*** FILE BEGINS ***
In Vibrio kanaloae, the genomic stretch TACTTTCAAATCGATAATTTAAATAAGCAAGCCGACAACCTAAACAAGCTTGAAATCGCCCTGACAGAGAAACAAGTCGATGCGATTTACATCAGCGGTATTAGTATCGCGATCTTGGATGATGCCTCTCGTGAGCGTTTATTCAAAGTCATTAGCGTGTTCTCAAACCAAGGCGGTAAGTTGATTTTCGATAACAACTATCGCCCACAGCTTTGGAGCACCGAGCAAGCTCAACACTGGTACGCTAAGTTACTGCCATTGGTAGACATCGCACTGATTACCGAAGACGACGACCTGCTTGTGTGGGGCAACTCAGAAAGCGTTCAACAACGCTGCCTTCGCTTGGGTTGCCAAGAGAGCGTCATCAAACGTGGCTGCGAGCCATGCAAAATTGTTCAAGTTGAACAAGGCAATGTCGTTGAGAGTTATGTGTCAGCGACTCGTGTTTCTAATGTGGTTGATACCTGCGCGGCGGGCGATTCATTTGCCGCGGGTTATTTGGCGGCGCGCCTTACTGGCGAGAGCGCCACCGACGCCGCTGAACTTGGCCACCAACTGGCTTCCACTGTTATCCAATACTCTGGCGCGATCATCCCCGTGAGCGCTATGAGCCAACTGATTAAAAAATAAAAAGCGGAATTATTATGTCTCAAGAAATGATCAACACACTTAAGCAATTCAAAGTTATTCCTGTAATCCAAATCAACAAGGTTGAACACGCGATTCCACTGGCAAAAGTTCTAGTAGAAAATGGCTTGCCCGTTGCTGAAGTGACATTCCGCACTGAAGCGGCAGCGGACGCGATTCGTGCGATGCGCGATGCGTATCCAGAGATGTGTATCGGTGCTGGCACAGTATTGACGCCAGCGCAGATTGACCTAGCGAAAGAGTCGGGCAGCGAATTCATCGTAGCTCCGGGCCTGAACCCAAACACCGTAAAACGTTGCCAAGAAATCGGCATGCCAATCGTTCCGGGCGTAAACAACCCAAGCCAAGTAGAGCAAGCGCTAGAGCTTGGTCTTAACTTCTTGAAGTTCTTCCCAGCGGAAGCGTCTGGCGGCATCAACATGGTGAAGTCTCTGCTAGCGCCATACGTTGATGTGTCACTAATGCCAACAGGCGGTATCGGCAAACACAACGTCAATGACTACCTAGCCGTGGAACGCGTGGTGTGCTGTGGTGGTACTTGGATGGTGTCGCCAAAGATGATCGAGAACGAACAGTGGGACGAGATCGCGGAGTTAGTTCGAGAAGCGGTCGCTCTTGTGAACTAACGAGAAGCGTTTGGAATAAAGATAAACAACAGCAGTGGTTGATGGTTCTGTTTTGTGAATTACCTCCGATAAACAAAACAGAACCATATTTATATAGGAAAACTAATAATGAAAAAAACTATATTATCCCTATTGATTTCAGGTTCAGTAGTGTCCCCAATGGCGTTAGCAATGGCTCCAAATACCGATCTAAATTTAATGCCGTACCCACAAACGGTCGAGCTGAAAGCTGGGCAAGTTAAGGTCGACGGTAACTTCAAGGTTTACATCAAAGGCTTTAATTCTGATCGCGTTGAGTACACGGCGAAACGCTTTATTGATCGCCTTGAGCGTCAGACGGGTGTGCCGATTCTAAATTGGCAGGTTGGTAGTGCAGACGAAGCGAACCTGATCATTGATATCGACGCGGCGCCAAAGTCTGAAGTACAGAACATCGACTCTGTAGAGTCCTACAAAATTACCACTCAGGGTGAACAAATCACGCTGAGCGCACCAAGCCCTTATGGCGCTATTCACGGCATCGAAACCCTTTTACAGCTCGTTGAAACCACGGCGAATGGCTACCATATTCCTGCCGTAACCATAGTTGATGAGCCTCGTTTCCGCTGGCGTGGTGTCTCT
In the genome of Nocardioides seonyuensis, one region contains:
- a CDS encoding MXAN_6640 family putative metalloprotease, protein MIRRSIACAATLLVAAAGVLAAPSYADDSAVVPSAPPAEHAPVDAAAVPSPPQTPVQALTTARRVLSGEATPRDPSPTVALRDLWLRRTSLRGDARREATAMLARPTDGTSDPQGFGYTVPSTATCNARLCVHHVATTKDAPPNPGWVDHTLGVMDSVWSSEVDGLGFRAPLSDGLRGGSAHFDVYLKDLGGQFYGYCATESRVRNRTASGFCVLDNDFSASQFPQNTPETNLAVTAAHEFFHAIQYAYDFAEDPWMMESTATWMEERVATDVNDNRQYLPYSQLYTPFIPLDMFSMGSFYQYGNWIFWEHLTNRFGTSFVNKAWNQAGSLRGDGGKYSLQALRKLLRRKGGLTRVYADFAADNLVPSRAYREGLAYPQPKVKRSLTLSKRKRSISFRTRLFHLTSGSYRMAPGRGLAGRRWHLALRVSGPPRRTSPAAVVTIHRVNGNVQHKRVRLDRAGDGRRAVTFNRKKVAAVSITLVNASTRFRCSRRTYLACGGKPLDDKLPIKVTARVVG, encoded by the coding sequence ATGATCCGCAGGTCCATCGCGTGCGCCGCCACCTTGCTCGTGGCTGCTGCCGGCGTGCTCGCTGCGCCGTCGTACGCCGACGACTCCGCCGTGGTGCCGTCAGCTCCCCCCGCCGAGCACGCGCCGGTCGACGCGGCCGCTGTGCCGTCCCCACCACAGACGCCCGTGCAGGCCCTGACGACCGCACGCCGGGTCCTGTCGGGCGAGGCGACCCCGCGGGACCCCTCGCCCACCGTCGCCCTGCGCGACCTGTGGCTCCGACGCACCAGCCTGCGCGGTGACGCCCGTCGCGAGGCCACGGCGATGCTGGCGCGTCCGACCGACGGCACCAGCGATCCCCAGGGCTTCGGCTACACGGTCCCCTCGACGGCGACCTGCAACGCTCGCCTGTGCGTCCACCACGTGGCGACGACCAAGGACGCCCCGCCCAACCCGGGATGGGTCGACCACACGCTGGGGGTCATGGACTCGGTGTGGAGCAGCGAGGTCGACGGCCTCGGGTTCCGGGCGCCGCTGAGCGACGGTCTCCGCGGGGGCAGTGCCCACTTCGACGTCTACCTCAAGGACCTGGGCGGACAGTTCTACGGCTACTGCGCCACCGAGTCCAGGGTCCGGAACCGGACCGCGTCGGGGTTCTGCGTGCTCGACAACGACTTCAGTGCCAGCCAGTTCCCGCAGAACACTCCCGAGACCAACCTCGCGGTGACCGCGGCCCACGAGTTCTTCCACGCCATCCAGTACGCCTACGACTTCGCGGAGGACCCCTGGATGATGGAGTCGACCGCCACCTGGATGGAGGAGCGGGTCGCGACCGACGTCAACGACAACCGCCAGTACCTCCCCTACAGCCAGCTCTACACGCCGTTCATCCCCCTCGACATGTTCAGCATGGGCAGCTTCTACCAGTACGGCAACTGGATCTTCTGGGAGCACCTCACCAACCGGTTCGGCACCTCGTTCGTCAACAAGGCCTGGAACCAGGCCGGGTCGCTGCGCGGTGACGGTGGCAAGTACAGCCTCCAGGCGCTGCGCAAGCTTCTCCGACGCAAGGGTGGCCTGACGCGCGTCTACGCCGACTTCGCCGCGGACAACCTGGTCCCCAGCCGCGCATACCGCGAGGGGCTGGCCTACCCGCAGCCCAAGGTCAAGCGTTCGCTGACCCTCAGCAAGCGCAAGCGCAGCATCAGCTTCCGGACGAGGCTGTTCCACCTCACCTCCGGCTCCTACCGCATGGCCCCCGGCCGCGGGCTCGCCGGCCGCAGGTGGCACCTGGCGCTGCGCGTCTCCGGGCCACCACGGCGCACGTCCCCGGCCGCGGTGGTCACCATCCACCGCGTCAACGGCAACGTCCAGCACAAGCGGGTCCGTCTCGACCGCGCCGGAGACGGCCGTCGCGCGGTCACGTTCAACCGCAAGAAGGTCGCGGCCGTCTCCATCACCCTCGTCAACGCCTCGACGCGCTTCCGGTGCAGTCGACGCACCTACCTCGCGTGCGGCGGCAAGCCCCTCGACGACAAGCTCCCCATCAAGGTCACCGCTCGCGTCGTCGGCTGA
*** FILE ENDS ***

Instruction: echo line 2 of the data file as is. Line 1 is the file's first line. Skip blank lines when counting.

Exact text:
In the genome of Nocardioides seonyuensis, one region contains: